Is Now the Time for Discouraged Workers to Get Back in the Job Market?

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With U.S. headline unemployment down to 3.7%, the 5 million workers who have left the labor force and are not counted among the unemployed have a significant opportunity to begin new job searches with a better level of confidence that they could find one.

There are 96 million Americans who were not in the labor market as of the most recent report from the Bureau of Labor Statistics. Of the number, 91 million do not want a job. Among the remaining 5 million who want a job, more than 4.5 million are available for work right now but nearly 3 million of these discouraged workers have not looked for a job in the past 12 months.

Andrew Challenger, vice-president of global outplacement firm Challenger, Gray & Christmas, commented:

We are experiencing an incredibly tight labor market. Companies are in a war for talent, as skills shortages threaten to keep companies from operating at maximum capacity. Already, we have tracked over 700,000 holiday hiring announcements, the most since we began tracking in 2012.

U.S. businesses currently have more job openings — about 7.1 million — than there are discouraged workers.

Challenger noted further:

People who want to work would be wise to jump start their searches right now. While it’s true that we tend to see the highest number of job cuts in the fourth quarter, companies are also getting ready to staff up not just for the holiday season, but also the New Year. This year in particular, we are seeing companies in dire need of workers. It really is a job seeker’s market.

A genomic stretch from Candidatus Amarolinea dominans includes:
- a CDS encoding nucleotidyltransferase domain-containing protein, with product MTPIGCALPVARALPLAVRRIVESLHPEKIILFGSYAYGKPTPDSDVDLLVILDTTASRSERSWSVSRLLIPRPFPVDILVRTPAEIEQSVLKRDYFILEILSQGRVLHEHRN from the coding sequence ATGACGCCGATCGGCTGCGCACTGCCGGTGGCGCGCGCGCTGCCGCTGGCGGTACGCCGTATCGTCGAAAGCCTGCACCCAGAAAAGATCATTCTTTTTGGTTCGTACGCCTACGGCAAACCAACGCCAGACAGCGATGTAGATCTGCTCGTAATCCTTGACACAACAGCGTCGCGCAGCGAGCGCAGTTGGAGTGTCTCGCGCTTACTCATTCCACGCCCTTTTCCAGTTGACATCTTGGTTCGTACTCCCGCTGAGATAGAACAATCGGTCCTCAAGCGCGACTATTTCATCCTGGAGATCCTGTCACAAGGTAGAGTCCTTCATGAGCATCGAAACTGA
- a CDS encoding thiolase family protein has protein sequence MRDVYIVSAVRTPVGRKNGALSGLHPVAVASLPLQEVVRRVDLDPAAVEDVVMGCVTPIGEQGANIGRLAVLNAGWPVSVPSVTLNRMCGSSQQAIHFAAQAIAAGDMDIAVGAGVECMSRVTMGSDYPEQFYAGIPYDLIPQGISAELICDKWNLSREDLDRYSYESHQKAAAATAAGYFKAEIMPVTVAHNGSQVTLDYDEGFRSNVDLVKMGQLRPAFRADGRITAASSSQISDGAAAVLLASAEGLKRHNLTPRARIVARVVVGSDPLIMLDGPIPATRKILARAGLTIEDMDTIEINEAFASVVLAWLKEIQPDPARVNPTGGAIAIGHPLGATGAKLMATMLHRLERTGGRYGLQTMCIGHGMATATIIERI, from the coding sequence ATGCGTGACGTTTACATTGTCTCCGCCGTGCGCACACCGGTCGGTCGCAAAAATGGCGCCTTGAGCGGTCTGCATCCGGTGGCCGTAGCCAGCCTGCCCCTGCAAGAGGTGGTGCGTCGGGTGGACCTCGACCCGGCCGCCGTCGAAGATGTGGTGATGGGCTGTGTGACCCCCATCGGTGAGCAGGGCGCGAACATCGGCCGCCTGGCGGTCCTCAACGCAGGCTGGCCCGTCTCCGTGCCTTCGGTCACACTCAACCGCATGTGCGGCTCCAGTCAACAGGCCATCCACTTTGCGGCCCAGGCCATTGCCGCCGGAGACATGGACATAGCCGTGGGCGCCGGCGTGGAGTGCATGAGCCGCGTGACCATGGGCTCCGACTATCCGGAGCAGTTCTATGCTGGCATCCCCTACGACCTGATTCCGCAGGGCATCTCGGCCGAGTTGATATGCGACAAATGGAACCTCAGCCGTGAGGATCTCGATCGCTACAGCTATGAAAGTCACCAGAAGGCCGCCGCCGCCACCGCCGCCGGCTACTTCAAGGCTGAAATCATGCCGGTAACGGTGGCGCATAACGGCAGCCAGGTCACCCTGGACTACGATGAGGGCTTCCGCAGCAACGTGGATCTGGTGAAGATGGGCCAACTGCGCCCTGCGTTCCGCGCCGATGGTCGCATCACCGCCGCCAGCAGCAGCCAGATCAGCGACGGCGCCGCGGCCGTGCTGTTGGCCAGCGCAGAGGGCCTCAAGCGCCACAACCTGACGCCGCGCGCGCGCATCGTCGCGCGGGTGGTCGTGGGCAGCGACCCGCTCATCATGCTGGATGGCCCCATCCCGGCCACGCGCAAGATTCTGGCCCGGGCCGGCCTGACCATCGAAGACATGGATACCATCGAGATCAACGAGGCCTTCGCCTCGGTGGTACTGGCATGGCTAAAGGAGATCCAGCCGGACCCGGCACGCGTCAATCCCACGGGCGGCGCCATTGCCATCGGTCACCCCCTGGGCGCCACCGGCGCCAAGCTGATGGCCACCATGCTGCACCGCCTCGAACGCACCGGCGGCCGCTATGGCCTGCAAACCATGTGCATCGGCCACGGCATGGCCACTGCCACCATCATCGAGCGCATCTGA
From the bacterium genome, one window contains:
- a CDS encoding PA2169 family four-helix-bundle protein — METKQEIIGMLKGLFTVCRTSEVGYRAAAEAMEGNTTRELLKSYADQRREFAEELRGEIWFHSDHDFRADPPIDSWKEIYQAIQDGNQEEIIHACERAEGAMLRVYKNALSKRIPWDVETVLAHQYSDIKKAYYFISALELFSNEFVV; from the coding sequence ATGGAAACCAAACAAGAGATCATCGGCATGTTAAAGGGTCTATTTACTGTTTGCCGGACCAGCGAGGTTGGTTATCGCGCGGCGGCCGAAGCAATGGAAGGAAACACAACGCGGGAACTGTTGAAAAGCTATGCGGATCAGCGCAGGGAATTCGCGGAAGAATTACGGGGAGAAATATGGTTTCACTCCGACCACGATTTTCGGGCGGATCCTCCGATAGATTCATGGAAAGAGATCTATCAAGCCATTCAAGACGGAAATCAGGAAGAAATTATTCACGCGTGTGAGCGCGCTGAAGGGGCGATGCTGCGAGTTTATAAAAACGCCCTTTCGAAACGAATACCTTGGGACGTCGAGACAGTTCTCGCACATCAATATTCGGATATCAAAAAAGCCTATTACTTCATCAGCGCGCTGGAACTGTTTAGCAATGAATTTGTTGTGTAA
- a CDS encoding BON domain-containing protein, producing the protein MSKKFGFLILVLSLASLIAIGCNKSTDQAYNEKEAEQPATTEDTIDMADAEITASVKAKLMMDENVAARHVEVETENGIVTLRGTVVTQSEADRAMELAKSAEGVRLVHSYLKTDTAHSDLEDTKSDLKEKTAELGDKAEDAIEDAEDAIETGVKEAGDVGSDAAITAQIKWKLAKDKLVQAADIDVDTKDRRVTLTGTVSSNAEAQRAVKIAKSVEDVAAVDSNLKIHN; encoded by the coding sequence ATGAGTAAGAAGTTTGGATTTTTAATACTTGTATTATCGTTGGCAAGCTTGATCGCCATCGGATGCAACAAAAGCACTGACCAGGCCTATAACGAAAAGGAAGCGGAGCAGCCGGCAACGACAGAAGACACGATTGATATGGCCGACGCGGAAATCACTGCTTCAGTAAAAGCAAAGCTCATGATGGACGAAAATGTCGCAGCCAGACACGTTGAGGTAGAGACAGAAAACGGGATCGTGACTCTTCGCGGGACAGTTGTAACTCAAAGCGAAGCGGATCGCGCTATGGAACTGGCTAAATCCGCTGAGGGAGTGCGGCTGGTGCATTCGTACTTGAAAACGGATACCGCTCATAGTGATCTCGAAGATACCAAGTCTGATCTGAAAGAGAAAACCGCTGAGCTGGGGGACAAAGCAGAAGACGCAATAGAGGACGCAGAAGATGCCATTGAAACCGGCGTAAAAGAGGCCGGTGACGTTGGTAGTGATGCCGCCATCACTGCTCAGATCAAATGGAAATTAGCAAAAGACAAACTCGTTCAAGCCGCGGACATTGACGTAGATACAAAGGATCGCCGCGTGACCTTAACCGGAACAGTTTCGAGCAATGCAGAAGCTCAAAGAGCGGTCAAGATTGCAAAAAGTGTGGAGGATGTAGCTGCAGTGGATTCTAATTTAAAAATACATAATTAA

How good is the job market? Challenger again:

In fact, companies are reporting that candidates are ‘ghosting’ them – a term coined to describe what happens when you date someone and that person suddenly disappears. The job market is so good, job seekers are receiving offers and not only not accepting them, but also never responding to the potential employer.

Challenger also offered a few tips for workers who have not been in the job market for a while. First, reconnect with your network. Online communities like LinkedIn are a good place to start.

Second, stay positive. Don’t spend a lot of time on your unemployed period. Acknowledge it and move on to what you’ve been doing to sharpen or broaden your skills.

Third, ditch the résumé-centric job-search strategy. Pumping out résumés after searching the want ads is not going to get you that job. Even poring over online ads, tossing your résumé into a pile that may include hundreds or thousands of others is unlikely to get you into the 10 or so résumés a hiring manager is going to review. This is where your network can really help.

Fourth, uncover the hidden job market. Even though online and newspaper want ads are abundant, they represent only about 20% of the available jobs, according to Challenger. The rest will be filled by employee referrals, personal connections and other backdoor channels.

Fifth, reset your expectations. This means taking a lower salary, changing industries or accepting a different title.

Sixth, step outside your comfort zone. This might include re-energizing your network, cold-calling employers to ask about job openings, asking friends and former colleagues for names of people who might be able to help with your job search and attending networking events.

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